In any event, establish early in your financial planning what you feel the business would be worth in the event of your death. A beginning point may be simply determining book value which is determined by original cost less any depreciation, amortization or impairment costs. Traditionally, a company’s book value is its total assets minus intangible assets and liabilities. This is not a good way to value the business unless it has significant assets or particularly low profits. The IRS would probably challenge that method for determining value of the business.

The method the IRS seems to be compatible with is the capitalization of earnings method. This method measures what investment you would need in order to receive adequate earnings to accomplish your financial goals.  For example, if you needed $100,000 per year and you could anticipate a 7% return on your investment, that investment would be valued at $1,428,571; or if you could anticipate a 15% rate of return, the business value would be $666,666. If that rate of return could be expected across the spectrum of similar businesses, you could rest assured the IRS would accept that for taxation purposes.

With this plan now in place, the sole proprietor simply needs to concentrate on making the dream come true. He or she can rest assured the one thing he or she can’t control which could destroy the dream has been bridled and there is no need to be concerned with it.

Faithful Employee

Let’s turn our attention to the faithful employee who hooked his financial wagon to your star. What can be done to compensate that person for his or her allegiance?

Using the same financial planning, the attorney could draw up a buy-sell agreement between the sole proprietor and the employee. The agreement would include a clause spelling out the intent of the business owner to sell the business to the employee for an agreed upon amount subject to annual review, requirement for the employee to remain an employee in good standing, requirement for surviving heirs to sell the business at the agreed upon value, requirement of the employee to buy at agreed upon value, and, if the owner chooses to sell before death, a clause giving the employee first right of refusal to purchase the business.

If the buy-sell agreement is activated, the life insurance policy on the owner is issued with the owner of the policy being the employee, payor being the employee, and beneficiary being the employee as well. The employer could be the payor but could not write the premium off as a business expense; however, he could raise the salary of the employee sufficient to cover the premium and count that as a legitimate business expense. The employee’s cost of the policy will be the taxes due on the increased salary. The employee is also named beneficiary so the value of the policy comes to him income tax free and can then be turned around to pay for the value of the business upon the death of the sole proprietor. Since the employee is the owner of the policy, he has the ownership right to borrow against the cash value in the event the owner wants to retire. The loan is paid back in a manner compatible with the cash flow of the business.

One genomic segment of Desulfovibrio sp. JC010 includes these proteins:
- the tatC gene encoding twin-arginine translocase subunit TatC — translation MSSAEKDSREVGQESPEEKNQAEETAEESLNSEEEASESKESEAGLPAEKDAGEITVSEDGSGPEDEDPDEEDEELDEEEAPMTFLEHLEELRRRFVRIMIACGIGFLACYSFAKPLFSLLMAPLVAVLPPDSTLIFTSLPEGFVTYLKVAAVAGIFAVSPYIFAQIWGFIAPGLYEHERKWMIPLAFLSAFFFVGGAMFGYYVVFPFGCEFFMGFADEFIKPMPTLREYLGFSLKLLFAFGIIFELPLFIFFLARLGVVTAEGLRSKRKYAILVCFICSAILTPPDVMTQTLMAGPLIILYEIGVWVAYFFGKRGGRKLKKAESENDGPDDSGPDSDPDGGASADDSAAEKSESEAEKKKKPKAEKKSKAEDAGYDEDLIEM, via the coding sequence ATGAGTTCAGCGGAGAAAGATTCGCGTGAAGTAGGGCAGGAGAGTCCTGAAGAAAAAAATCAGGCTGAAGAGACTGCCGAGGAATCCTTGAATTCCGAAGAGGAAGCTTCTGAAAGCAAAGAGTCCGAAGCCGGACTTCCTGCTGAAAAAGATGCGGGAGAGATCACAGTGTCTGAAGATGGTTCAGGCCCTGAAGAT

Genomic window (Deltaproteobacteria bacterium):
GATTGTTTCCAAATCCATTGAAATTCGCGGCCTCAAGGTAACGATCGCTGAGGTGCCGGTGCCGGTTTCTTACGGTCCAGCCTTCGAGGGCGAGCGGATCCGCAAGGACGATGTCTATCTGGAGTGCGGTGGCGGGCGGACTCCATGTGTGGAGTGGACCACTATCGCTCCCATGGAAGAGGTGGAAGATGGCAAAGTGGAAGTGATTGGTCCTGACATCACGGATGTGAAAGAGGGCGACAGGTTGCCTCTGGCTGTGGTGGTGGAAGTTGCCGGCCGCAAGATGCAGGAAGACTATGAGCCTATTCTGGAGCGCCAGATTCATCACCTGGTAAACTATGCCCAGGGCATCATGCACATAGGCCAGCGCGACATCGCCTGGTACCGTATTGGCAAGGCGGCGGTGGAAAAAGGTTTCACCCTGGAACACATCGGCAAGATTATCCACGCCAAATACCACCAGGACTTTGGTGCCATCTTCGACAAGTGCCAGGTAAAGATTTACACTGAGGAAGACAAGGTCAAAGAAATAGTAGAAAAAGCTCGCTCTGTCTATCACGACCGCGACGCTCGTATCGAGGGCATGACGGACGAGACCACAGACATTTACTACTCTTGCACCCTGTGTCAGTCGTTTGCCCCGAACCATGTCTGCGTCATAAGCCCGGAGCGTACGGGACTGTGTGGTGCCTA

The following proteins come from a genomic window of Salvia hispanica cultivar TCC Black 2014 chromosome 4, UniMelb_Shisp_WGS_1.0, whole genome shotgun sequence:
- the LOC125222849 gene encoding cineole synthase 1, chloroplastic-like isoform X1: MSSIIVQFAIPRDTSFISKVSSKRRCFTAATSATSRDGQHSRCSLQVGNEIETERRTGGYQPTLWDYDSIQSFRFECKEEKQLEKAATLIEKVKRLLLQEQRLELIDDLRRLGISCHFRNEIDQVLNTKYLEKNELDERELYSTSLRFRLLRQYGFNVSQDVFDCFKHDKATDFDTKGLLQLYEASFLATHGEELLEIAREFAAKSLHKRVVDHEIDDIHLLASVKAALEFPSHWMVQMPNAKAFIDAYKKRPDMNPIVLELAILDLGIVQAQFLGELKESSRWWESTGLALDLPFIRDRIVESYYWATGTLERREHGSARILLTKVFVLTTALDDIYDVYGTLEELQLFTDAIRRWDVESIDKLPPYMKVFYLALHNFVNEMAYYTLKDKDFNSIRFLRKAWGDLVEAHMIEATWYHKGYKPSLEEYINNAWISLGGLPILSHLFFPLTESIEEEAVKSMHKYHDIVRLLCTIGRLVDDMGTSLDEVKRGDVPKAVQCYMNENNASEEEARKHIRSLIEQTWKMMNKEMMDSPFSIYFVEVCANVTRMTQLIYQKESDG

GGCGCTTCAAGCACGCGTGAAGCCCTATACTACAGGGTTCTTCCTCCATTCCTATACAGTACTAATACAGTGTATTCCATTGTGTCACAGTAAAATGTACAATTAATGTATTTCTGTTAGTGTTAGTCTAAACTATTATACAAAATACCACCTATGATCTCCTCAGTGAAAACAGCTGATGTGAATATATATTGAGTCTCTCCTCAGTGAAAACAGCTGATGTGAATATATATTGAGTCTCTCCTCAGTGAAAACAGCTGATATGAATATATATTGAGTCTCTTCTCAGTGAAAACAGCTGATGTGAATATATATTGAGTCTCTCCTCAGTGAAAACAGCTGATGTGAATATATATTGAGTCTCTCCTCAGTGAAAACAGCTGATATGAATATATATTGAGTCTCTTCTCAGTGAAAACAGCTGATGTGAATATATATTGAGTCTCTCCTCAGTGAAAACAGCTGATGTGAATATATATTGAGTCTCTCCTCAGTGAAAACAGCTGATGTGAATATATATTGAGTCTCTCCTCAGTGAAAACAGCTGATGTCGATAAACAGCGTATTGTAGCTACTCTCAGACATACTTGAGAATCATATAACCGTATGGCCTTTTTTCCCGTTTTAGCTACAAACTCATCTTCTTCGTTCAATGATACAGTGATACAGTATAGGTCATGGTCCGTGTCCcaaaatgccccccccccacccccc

Here is where a good competent accountant could really be used. He or she could help with understanding the tax consequences of business transfers and how to take advantage of taxation requirements.

This method could take such a burden from the shoulders of the surviving spouse dealing with the liquidation of a business which has lost its blue sky value and faces an uncertain financial future. The faithful employee also can take advantage of his years of experience and start building his own dream.

Solutions for Partnership Business Continuation

The partnership business model presents a more complex set of circumstances, but if properly managed the results can be very satisfying.

Where the sole proprietor business model is built around one major player, the partnership model is built around two or more individuals having a dream which can be achieved by combining the unique strengths of those individuals. For example, an auto parts and mechanical store where one partner is extremely well versed in providing parts to customers through a storefront and the other is extremely well versed in mechanical repairs more suitable to a garage front. The client can purchase parts and have mechanical work done at same location. Another would be a boutique where one partner is well versed in helping clients choose trending fashion and the other partner is an experienced seamstress for sewing custom wedding dresses.